Sleep deprivation is a form of torture – something which new parents will surely attest to.
With three children I’ll be the first to admit there have been more than a few sleepless nights. Even though I eat a healthy paleo diet, this isn’t enough to outweigh stress and sleep deprivation. The suffering soon sets in.
Sleeping pills may seem like an easy solution but they come with a long list of consequences. Convincing yourself you’ll return to normal sooner or thinking you can relive your reveled college days is just going to make things worse.
Surprisingly though, the “natural” solution of melatonin isn’t a good insomnia treatment either.
What Can You Do to Improve Sleep?
Before trying any sleep supplements for curing insomnia, I recommend fixing your diet. Often times, a real foods paleo diet is all you need to get your sleep back in check.
You probably already know that stress can make it hard to sleep. And, as the National Sleep Institute points out, lack of sleep can cause stress — so it is a terrible vicious cycle. These stress management techniques can help get things going back in the right direction as well.
Obviously, you’ll also want to avoid caffeine and alcohol and try to stick to a set bedtime routine.
But what if even after several days of doing all the obvious things you’re still dragging? If you’re tossing and turning and not able to get some actual shuteye, then it is time to turn to sleep supplements.
The Melatonin Misconception
When I asked on my Facebook page what supplements people take to help get to sleep I was surprised to read melatonin several times.
We do produce melatonin naturally, so I see how it can be misconstrued as a benign supplement to simply pop in your mouth and start counting sheep.
As talked about in the book The Sleep Solution, melatonin is associated with sleep because it’s produced as a stress hormone to cope with darkness. Sleep is the body’s natural antidote to the stress that melatonin causes.
Here is what it looks like:
We’re stressed by the dark —> we produce melatonin —> sleep relieves the stress.
You say you’re feeling sleepy when taking melatonin? Well, the melatonin’s merely inducing limpness in your body where blood is restricted to the brain and heart and your general cognitive function is impaired. Um, yikes!
Deliberately slowing down the blood supply to my vital organs isn’t something I really want to do in order to get to sleep!
Although melatonin may help induce sleep in the elderly, there is no solid scientific evidence to support melatonin’s effectiveness for treating insomnia in young and middle-aged adults.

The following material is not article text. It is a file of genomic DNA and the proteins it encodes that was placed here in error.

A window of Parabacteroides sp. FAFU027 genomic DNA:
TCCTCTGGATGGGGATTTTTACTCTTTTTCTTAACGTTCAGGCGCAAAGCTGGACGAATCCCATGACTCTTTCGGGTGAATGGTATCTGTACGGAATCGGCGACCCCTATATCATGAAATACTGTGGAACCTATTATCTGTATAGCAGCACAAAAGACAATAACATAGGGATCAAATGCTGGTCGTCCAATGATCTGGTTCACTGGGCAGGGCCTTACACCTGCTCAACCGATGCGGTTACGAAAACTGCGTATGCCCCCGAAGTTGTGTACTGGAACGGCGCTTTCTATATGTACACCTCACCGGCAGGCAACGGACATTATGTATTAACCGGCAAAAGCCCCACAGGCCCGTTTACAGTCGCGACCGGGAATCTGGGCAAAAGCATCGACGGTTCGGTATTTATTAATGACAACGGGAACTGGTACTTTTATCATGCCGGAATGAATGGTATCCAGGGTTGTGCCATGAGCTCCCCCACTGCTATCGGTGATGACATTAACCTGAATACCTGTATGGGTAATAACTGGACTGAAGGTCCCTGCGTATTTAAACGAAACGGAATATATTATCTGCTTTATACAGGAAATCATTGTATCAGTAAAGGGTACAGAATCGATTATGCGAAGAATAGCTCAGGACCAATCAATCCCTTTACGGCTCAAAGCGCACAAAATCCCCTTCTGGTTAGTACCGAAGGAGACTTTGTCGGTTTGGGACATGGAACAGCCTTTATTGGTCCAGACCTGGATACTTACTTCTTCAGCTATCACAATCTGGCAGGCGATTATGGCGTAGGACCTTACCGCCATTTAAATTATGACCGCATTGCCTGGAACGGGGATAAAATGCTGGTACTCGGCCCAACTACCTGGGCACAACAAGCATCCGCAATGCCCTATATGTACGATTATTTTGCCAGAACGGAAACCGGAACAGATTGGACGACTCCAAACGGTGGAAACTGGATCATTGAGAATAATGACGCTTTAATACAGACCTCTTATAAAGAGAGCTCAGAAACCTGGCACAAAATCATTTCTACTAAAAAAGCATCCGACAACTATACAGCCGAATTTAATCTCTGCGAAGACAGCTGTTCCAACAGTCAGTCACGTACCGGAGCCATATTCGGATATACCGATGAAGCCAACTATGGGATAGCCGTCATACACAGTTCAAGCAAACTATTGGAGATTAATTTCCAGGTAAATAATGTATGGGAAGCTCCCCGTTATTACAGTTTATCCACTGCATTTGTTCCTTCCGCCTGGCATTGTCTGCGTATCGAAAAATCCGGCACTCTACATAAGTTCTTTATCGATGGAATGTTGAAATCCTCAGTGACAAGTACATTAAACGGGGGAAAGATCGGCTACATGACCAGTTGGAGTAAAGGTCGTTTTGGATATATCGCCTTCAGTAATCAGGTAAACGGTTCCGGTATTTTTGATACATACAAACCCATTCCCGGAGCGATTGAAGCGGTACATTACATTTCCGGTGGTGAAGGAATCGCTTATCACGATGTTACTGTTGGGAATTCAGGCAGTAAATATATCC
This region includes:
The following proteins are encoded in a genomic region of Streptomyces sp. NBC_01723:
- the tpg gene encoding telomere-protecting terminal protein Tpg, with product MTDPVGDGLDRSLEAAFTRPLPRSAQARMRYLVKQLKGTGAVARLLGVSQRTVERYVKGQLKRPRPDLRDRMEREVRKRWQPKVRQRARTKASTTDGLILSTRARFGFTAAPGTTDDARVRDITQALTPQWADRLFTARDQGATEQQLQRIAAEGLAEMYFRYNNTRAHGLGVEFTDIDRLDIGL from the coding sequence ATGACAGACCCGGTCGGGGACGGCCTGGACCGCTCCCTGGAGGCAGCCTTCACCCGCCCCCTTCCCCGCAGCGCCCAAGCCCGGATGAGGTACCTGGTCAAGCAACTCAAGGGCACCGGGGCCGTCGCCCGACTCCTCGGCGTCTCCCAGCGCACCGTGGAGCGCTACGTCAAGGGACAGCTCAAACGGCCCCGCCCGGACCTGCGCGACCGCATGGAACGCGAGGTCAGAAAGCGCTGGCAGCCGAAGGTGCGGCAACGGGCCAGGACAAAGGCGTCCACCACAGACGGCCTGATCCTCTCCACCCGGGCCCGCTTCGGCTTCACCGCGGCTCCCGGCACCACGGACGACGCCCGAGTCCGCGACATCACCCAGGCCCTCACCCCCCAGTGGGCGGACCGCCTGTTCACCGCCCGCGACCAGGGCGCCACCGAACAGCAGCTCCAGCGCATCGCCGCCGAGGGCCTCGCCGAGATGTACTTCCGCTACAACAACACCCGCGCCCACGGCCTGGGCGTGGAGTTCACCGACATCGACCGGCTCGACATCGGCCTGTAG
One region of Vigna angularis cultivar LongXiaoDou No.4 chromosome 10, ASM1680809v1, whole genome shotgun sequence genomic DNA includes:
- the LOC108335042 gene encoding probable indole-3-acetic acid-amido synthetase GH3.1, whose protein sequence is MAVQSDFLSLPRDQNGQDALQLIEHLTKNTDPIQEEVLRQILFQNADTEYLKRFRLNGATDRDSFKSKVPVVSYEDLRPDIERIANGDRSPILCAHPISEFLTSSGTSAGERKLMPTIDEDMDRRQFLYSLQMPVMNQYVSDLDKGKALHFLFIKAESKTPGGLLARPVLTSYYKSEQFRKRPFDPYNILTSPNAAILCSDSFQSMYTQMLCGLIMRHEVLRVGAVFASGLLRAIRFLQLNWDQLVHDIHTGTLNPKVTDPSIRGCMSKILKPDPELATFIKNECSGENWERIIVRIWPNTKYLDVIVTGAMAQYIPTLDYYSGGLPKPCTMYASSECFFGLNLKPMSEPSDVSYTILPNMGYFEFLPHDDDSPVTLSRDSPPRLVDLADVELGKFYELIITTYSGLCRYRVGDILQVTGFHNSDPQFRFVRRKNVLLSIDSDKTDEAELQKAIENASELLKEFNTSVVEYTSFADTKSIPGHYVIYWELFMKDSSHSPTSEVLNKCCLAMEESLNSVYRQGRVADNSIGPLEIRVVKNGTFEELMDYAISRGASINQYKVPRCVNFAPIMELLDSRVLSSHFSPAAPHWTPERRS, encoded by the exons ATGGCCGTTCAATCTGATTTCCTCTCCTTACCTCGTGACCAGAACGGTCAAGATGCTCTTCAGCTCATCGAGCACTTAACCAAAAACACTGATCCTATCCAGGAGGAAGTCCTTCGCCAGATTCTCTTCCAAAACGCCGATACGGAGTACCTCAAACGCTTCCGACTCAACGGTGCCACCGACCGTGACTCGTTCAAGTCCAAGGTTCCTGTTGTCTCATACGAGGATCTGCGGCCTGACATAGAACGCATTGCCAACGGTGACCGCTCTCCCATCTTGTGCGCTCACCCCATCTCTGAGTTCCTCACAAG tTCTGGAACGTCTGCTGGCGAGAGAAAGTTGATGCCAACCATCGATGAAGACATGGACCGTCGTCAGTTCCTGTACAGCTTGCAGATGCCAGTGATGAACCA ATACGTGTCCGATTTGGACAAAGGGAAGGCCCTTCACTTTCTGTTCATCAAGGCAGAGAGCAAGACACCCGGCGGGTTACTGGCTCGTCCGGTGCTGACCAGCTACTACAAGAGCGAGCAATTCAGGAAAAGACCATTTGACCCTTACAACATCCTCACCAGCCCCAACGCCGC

However, there are many possible side effects of melatonin consumption:
- Vasoconstriction of the brain, organs, and heart.
- Shrinks and involutes the thymus gland
- Shrinks sex organs Increases heart rate and perpetuates the stress cycle
- Inhibits fertility
A Better Sleep Supplement: Magnesium
In the body, magnesium moves calcium out of the muscles and puts it back into the bloodstream where it can be mobilized elsewhere.
By removing calcium from the muscles, magnesium is a natural muscle relaxer.
Magnesium also has another role in sleep: It induces those sleepy states that you feel before actually falling asleep.
These reasons are why drinking a glass of milk is good for helping you get to sleep. Milk contains a lot of magnesium. However, because of the digestive issues it causes, I would never recommend drinking milk to help get to sleep.
How to Use Magnesium as a Sleep Supplement
Although you may think you’re getting an adequate supply of magnesium in your diet, our digestive system actually has a tough time at taking full advantage of magnesium, absorbing only 50% of the magnesium we consume.
You could take magnesium supplements to help you get to sleep. However, because the body doesn’t absorb it well, you wouldn’t be getting the full benefits of your supplement.
A better method of using magnesium for sleep is to take it through your skin.
- Take a bath in Epsom salts (I like these Epsom salts)
- Rub magnesium oil on your skin before going to bed (I like this magnesium oil)
Want to learn more about natural ways to help sleep?
Order a copy of Go to Bed: 14 Easy Steps to Healthier Sleep. Written by renowned health expert Dr. Sarah Ballantyne, the guide gives you really valuable information about the science of sleep, why you aren’t sleeping, and how to get to sleep by taking a few easy steps.
Have you tried magnesium for sleep? What are your best sleep inducing tips and tricks? Do you struggle to get adequate sleep?
Resources for this article:
Benfit, Emily. The Sleep Solution.